Books can be customized for a company, not only by adding the company’s logo to the cover, but also by using its brand name or names throughout the text.

Books keep customers loyal. Keeping an existing customer is more profitable and less expensive than attracting a new customer. A book can boost loyalty, especially when a company’s customers typically use nobody else in its class—think, for instance, of a physicians’ group, a bank, or a real estate office.

Here is one example: Doctors who treat people with diabetes know that the patients are anxious about drastic changes in their lives, so the doctors might want to give the patients a cookbook featuring delicious recipes for diabetics. By adding a simple handwritten note on the inside cover, a doctor could make patients even more aware that they are in good hands and working with someone who is truly concerned about them.

Similarly, CPAs could offer a title on employment laws to new small-business clients; a bank could present customers with a book about options for saving on college tuition; and real estate agents might give clients a book about home decorating.

Books increase a company’s share of customer loyalty. When customers can buy from more than one seller frequently and in small amounts—think grocery stores and gas stations—companies can win a greater percentage of what’s in the customers’ wallets by providing a reason to purchase more of their products than of their competitors’.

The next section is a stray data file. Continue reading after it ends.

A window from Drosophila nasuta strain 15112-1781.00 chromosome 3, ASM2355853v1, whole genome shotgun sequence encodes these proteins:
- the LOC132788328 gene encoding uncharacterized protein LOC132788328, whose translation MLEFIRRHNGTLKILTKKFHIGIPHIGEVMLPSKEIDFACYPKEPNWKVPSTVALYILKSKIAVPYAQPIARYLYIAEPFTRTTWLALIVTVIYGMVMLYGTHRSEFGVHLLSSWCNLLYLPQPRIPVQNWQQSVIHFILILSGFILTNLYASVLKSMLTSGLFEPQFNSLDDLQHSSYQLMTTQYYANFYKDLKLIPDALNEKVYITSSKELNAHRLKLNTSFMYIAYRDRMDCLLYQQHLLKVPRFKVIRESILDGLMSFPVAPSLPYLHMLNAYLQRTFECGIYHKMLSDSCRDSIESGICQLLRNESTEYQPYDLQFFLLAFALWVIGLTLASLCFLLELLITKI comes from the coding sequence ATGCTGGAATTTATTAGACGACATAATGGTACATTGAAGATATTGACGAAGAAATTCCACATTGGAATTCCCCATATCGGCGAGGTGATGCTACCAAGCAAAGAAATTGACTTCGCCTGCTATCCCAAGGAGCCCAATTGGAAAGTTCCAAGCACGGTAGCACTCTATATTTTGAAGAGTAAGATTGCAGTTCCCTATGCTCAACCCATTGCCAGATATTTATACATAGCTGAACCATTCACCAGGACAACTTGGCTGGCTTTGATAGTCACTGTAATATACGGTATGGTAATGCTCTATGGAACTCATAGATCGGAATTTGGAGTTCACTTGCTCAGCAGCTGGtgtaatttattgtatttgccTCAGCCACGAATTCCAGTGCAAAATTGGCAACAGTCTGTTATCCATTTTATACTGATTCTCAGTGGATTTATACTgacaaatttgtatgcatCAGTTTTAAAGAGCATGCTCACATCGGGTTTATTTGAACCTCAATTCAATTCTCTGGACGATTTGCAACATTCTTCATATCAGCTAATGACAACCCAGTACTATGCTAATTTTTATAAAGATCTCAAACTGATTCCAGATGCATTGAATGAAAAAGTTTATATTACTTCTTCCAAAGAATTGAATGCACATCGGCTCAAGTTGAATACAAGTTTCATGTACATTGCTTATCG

For example, a small chain of children’s shoe stores could implement a punch-card program with every $25 spent worth one punch, and four punches entitling the child or parent to select a children’s book from a catalog or a list.

Books generate goodwill. If a firm enjoys a good reputation among its customers and the general public, its sales may increase. To build good will, a family-style restaurant chain could give free children’s books to kids in its area who get top grades. If the chain’s order was big enough, the chain could even have the book’s publisher insert a page with a congratulatory note from the chain and a page of coupons that the child’s family could use to eat at its branches.

Books are portable. A book with a company’s logo plainly visible can be taken—and seen—on planes, on the beach, and anyplace else that people congregate.